First, you must determine your daily requirements for protein, for both whole food and protein-containing supplements. The requirements for daily protein are much higher for those who are physically active than for "normal" sedentary persons.
Once you've determined your total daily protein requirements (see The Vitals), then decide how much protein to supplement your diet with and at which meals. We know a hard-training athlete should consume six meals per day and that it's likely impossible to shop for, prepare, and consume this many whole-food meals throughout the day; hence, the reason protein supplementation has become so popular... because it's convenient, tastes great, and is less time-consuming.
Most individuals who supplement with protein tend to do so by intermittently "switching" whole-food meals with protein-containing supplements throughout the day. As an example, in a typical day for a 180-lb male who weight trains in the early morning, his meals would consist of the following: first, about an hour after training, he would consume a protein-rich, carbohydrate-rich supplement (called an MRP) containing 42 grams of protein; after about 2.5 hours, he would consume 2 chicken breasts, broccoli, and some water (45 grams of protein); after another 3 hours, he would consume another MRP or simply a high-quality protein supplement drink mix (each are about 42 grams of protein); in another 3 hours, he would consume a tuna sandwich, yogurt, and water (40 grams of protein); and about 3 hours later for dinner, he would consume a steak and a yam with some water (50 grams of protein); then, right before bedtime, he would consume a high-quality protein supplement drink mix (50 grams of protein) to ensure optimal muscle building was taking effect while he slept. Total protein in his daily meal plan, 269 grams.
As you can see, this person pretty much "hit" his daily protein intake requirement of 270. Now, the most critical factor to retain and/or grow new muscle is to remain consistent with meeting your daily protein requirements — that's why consuming adequate amounts of protein is so very important and why supplementing makes such "perfect sense."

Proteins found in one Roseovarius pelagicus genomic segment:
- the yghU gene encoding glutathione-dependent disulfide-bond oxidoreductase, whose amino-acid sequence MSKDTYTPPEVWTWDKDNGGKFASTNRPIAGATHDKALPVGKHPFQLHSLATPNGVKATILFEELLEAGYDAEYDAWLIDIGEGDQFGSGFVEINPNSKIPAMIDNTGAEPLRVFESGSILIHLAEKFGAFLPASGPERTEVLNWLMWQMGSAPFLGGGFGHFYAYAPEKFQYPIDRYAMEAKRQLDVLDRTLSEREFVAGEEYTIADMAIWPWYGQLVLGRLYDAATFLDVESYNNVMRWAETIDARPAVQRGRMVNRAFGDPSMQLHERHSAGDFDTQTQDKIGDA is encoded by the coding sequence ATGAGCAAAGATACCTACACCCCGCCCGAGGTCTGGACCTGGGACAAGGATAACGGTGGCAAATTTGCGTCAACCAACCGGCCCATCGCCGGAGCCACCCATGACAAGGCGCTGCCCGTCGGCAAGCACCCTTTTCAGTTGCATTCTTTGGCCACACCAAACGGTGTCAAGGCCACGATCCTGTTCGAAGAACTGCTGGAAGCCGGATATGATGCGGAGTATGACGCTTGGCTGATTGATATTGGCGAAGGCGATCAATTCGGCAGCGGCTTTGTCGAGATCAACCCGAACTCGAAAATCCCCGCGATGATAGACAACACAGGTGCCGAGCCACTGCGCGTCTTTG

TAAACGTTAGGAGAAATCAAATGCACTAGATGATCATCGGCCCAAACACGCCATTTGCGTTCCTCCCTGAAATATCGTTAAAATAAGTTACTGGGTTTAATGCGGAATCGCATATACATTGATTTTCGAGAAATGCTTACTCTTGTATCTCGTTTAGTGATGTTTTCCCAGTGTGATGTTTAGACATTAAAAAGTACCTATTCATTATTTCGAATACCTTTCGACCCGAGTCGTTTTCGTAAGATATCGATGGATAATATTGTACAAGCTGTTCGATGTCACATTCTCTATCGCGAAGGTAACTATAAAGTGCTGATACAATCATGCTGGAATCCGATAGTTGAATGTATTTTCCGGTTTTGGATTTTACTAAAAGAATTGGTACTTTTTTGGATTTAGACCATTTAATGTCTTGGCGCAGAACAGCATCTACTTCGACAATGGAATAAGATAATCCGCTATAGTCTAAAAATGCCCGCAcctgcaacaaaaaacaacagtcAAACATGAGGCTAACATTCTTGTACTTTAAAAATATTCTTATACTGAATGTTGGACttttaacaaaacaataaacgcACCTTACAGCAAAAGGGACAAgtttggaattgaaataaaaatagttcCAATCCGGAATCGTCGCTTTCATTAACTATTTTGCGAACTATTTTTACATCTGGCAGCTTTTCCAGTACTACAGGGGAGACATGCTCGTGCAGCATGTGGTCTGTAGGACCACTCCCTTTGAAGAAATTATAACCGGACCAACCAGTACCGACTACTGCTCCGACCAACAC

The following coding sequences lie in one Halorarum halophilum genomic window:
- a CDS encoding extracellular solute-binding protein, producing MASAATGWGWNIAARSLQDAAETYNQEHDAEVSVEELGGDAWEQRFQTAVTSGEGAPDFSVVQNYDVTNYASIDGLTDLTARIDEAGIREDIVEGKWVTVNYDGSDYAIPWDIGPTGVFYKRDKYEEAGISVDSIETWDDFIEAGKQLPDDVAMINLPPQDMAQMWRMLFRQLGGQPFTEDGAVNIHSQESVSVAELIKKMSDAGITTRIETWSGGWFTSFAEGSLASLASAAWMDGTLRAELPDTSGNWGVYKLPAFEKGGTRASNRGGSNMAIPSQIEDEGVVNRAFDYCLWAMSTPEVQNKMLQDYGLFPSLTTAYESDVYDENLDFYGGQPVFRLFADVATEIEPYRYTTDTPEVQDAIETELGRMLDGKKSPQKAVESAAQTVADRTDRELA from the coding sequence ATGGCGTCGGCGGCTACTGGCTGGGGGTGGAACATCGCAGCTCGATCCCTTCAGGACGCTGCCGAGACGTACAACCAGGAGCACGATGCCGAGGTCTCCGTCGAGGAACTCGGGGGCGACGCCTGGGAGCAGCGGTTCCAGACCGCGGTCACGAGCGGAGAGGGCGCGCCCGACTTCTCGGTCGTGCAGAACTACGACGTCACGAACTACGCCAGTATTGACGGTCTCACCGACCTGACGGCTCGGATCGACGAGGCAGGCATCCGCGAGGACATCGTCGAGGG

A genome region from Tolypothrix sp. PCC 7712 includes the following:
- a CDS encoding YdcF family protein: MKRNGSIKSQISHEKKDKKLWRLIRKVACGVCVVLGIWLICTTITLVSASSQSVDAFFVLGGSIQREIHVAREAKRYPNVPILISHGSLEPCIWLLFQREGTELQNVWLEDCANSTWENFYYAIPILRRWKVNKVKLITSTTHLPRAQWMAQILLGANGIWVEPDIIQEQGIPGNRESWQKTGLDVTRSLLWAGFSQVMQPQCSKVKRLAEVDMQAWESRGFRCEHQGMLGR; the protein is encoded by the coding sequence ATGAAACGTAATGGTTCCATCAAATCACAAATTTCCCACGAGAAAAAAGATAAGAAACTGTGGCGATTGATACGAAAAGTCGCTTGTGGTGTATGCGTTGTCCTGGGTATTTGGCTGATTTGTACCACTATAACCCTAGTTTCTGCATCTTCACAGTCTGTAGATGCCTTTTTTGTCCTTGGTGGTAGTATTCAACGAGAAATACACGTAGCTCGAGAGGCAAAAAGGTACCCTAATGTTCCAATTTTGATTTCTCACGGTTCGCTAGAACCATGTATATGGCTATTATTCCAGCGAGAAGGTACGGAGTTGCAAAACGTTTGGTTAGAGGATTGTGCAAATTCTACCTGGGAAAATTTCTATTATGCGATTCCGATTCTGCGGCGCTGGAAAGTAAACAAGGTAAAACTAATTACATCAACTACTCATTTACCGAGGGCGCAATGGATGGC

Because it increases the much-needed amino acid levels to their optimal levels and encourages muscle tissue growth, as well as adding in some antioxidant-fighting abilities, all without substantially increasing fat and calorie intake, whey protein becomes a fundamental supplement to any regimen. It's clear why athletes and fitness buffs use it every day.
First, you must determine your daily requirements for protein, for both whole food and protein-containing supplements. Since the requirements for daily protein are much higher for those who are physically active than for "normal," sedentary persons, protein intake is suggested as follows:
- For muscle growth (anabolism) in healthy males, the average protein requirement is reportedly between 1 and 1.5 grams of protein per pound of bodyweight, divided equally throughout the day (e.g., a 180-lb intensely training athlete would ideally take in about 180 to 270 grams of protein per day, divided between 6 equally portioned meals, resulting in 30 to 45 grams per meal.)
- For muscle tissue maintenance and for most women, protein intake is reportedly between .75 and 1 gram of protein per pound of bodyweight, divided equally throughout the day (e.g., a 115-lb active women would ideally take in about 90 to 115 grams of protein per day, divided between 6 equally portioned meals, resulting in 15 to 20 grams per meal.)
Research shows that active people, especially hard-training athletes and weight trainers, require greater amounts of protein than sedentary people — this is scientifically documented, regardless of what some of the folks in labcoats try to suggest.
Depending on the daily protein requirements (as determined from above), supplemental protein should be consumed throughout the normal course of a day in place of a whole-food meal (in the form of an MRP or simply a protein supplement by itself with some whole food, such as an apple).
Most importantly, though, make sure adequate amounts are consumed within an hour after a workout and before bedtime. These two times are optimal because after a workout, an "open window" exists that allows for instant protein uptake/use, and consuming protein before bedtime helps keep the body in a positive nitrogen balance, allowing for a constant "muscle-building" state during rest.
The lower your calorie intake, such as on a "fat-loss" regimen, the higher quality form of protein you need to maintain muscle mass. Whey is one of the highest quality proteins, according to its BV or biological value (indicating more readily available grams of amino acids than any other protein source).
Synergists of Whey Protein
Creatine (monohydrate) has been reported to be more effective for post-workout "recovery" when combined with a source of high-quality whey protein.
Safety of Whey Protein
While whey is very safe, people with severe allergies to milk and milk products should avoid whey protein. Also, individuals who experience lactose intolerance (milk sugar digestion complications) should possibly avoid or search for a low or lactose-free form of high-quality whey protein and start with small amounts.
Toxicity of Whey Protein
No known toxicity.
Bans and restrictions